THE U.S. has been able to play an integral role in meeting the world's needs for agricultural products due to our infrastructure system, but without continued investment, our competitive edge truly is at stake.
Already this winter, rail snarls in the U.S. created a backlog in fertilizer supplies, which is posing problems for farmers in the Upper Midwest. Grain shipments in Canada have been stalled due to increased rail demand from other commodities like potash and crude oil.
Farmers in North Dakota, South Dakota, Montana and Minnesota have been forced to hold onto large grain stocks as processors and local elevators face railcar shortages.
The inability to move grain is causing farmers to endure extra costs for shipping their grain by truck to distant markets; they are facing lower bids at commercial grain elevators due to delays and resulting penalties, and spring crops are being evaluated according to which will take up less bin space.
All in all, grain handling disruptions are having a major ripple effect in the agriculture economy.
A possible light in the darkness of transportation woes came with a formal announcement last week that the House and Senate had hammered out a conference agreement on the Water Resources Development Act (WRDA).
It has been seven years since Congress passed a waterway bill, and it couldn't come at a timelier juncture, with the Panama Canal requiring deeper channels to handle larger vessels.
Mike Steenhoek, executive director of the Soy Transportation Coalition (STC), explained that the high number of new members in Congress since the last WRDA has required extensive education from committee leaders, and soybean farmers' perspective was prominent in this educational process.
With the Panama Canal expansion scheduled to be completed in late 2015 or early 2016, it is imperative for U.S. ports and surrounding regions to be able to accommodate the larger ships that will be able to transit the wider canal. According to STC research, the canal expansion will allow an additional 500,000 bu. of soybeans to be loaded onto an oceangoing vessel — equivalent to $6-7 million of additional value per vessel.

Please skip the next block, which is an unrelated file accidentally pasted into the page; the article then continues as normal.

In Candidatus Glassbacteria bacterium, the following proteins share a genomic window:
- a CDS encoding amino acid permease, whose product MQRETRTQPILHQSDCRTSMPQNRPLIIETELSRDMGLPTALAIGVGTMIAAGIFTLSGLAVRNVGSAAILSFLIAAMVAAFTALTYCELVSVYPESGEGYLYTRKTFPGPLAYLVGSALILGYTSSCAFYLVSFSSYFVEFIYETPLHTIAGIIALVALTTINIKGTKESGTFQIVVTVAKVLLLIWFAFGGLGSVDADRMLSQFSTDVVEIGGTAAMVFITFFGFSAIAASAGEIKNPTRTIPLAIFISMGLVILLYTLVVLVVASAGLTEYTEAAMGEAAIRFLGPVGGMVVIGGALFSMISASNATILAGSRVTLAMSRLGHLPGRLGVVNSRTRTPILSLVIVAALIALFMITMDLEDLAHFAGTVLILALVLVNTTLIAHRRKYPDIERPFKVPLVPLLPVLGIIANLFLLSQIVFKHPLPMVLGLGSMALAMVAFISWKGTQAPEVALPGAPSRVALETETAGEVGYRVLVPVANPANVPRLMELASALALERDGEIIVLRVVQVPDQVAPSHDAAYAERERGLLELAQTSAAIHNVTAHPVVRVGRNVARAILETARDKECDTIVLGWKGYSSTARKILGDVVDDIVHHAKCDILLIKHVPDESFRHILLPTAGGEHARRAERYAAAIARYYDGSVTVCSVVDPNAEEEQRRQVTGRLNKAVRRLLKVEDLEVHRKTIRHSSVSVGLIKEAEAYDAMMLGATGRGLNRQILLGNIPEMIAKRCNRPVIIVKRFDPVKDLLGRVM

"However, the Panama Canal expansion will be a missed opportunity for U.S. soybean shippers unless we are properly maintaining and improving our port regions. The likely additional funding from WRDA will help ensure this," Steenhoek said.
The National Grain & Feed Assn. (NGFA) also commended the conference committee for completing work on WRDA. The inland waterway system is indispensable in providing U.S. agriculture with an efficient and cost-effective means for transporting agricultural products to overseas markets and for importing fertilizer and other inputs that are essential for U.S. agricultural production.
"The waterways really are the gateway to how our nation helps feed the world," NGFA president Randy Gordon said. "Recent rail service disruptions have magnified and reinforced the importance of the United States having an 'all-of-the-above' transportation infrastructure policy that focuses on all modes — truck, rail, barge and vessel."
It seems like the conferees ironed out any potential deal derailments during debate. Now, it's just a matter of legislators sticking to the blueprint.